A concern sometimes raised about shared desks is hygiene. The simple answer is having hygienic wipes available. However, in terms of sharing computer equipment and telephones on desks, this will be less common in the future of work as people increasingly use their own portable devices. Many desks now only provide a screen and places to plug in and connect. However, one should not neglect cleaning one's own devices. Just because it is one's own dirt and germs, doesn't mean that it's a hygienic environment.

Working with laptops for longer periods, it’s advisable to use a laptop riser (laptop stand) adjust to the right height and separate keyboard, and/or with the laptop connected to a separate screen. Screens should be easily adjustable, and adjustable to cater for people of different heights.

Health & Safety in the home and other remote locations

When working at home, exactly the same considerations apply about ergonomics as in the office. A good set up is vital. And the training to know what is good practice.

However, looking to the future it seems that conversations about ergonomics often focus excessively on desks. People now work with a wider range of portable devices, and can work in a wider range of work settings. In many ways, these pose more ergonomic challenges than keyboard/screen combinations where best practice is quite clear, as people work on these same devices outside work for leisure purposes.

This creates issues for people presenting with musculo-skeletal issues that might result from poor or excessive use of tablets and smart phones, as the problems may not entirely derive from how they are used for work.

A key part of this is having the right tools for the job. Use of tablets or smartphones for long periods is not good practice. It may be a question of using an alternative tool - .e.g using a more ‘traditional’ tablet (where the screen can flip to be either a touch-screen or work with an integrated keyboard) rather than an iPad or similar. Or it may be a case of connecting an external keyboard and screen, or using a headset. It depends what the device is being used for and whether they are being used for extended periods. At the moment, neither modern tablets nor smartphones are particularly good for long periods of inputting data. Again, awareness and training are important – after which applying common sense should be standard.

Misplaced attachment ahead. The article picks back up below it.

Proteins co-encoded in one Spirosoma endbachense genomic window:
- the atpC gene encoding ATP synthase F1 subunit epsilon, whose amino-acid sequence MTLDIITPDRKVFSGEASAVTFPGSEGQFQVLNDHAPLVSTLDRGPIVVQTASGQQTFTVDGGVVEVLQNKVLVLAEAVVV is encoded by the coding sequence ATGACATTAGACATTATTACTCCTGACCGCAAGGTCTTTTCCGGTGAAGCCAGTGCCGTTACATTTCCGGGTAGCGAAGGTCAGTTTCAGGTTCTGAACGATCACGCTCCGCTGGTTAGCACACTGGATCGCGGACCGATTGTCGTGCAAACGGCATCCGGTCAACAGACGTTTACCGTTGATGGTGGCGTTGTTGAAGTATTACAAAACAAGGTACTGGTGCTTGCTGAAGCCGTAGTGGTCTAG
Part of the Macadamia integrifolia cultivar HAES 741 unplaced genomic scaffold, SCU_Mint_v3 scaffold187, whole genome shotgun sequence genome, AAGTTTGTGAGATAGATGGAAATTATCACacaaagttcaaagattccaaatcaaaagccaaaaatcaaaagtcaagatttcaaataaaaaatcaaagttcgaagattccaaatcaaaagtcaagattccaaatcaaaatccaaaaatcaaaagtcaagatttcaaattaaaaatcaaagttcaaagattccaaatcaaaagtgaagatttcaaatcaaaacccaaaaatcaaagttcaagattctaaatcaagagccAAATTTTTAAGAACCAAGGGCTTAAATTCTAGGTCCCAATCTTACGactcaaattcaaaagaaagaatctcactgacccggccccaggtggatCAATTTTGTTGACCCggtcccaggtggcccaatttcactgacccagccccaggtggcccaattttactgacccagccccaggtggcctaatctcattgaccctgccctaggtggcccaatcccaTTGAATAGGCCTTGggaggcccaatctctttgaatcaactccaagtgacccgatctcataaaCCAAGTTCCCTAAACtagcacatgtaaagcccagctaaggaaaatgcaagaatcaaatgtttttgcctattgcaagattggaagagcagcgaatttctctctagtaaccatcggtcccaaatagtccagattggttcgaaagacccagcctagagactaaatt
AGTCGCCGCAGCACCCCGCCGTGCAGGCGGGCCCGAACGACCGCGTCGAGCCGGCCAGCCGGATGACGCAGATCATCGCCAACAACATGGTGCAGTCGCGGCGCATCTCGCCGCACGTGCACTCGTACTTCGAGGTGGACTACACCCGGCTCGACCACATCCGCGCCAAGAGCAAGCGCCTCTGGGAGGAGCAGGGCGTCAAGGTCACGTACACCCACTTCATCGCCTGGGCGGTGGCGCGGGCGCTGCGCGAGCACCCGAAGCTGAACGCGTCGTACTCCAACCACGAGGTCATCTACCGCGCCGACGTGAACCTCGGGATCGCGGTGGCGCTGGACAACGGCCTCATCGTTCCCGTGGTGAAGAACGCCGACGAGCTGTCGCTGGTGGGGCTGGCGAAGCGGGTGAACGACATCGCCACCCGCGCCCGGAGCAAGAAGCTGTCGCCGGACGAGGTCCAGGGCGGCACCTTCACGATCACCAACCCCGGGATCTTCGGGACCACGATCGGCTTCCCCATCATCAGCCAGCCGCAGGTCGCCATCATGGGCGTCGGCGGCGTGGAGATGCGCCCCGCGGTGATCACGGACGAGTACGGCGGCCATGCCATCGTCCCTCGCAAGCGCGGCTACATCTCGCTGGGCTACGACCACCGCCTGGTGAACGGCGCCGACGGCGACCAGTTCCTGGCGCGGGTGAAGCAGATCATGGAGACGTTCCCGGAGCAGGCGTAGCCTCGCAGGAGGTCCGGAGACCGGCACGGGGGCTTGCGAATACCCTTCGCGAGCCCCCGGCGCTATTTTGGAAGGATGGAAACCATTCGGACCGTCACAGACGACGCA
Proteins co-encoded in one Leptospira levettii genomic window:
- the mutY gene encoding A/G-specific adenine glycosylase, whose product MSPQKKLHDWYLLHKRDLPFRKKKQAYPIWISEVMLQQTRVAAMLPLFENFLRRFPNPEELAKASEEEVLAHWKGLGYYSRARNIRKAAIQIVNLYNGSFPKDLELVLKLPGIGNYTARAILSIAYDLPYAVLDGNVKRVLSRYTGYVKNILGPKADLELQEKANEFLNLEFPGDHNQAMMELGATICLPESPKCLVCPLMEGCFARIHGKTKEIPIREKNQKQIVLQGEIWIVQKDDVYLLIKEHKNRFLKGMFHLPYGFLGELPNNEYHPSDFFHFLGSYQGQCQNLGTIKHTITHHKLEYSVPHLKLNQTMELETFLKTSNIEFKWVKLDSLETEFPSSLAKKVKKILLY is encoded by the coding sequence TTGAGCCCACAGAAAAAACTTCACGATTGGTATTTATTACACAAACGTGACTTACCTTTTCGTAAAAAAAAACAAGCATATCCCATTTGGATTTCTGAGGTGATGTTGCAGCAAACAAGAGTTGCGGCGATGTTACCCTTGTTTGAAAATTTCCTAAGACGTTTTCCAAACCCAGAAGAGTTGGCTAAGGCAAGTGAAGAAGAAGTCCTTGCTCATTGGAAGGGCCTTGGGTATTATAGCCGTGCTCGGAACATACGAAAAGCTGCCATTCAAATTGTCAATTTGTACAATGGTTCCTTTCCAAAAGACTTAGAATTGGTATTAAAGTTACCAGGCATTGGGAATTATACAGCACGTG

Concerns may be raised about other health and safety issues when working from home, to do with lifting and carrying, tripping and electrical safety. This conjures up scenes like the unfortunate demise of Kristen Cloke in Final Destination – lacerated with shards of exploding computer and rained on with kitchen knives, before her house finally explodes. Theoretically, it could happen. But one would be surprised if it’s common.

People regularly working from home should undertake a homeworking health & safety assessment. This is usually done by self-assessment, and usually online.    This is to reinforce good practice and for employers to demonstrate that they are taking the appropriate steps. But it has to be emphasised that the risks are small if one works in a normal way and applies common sense.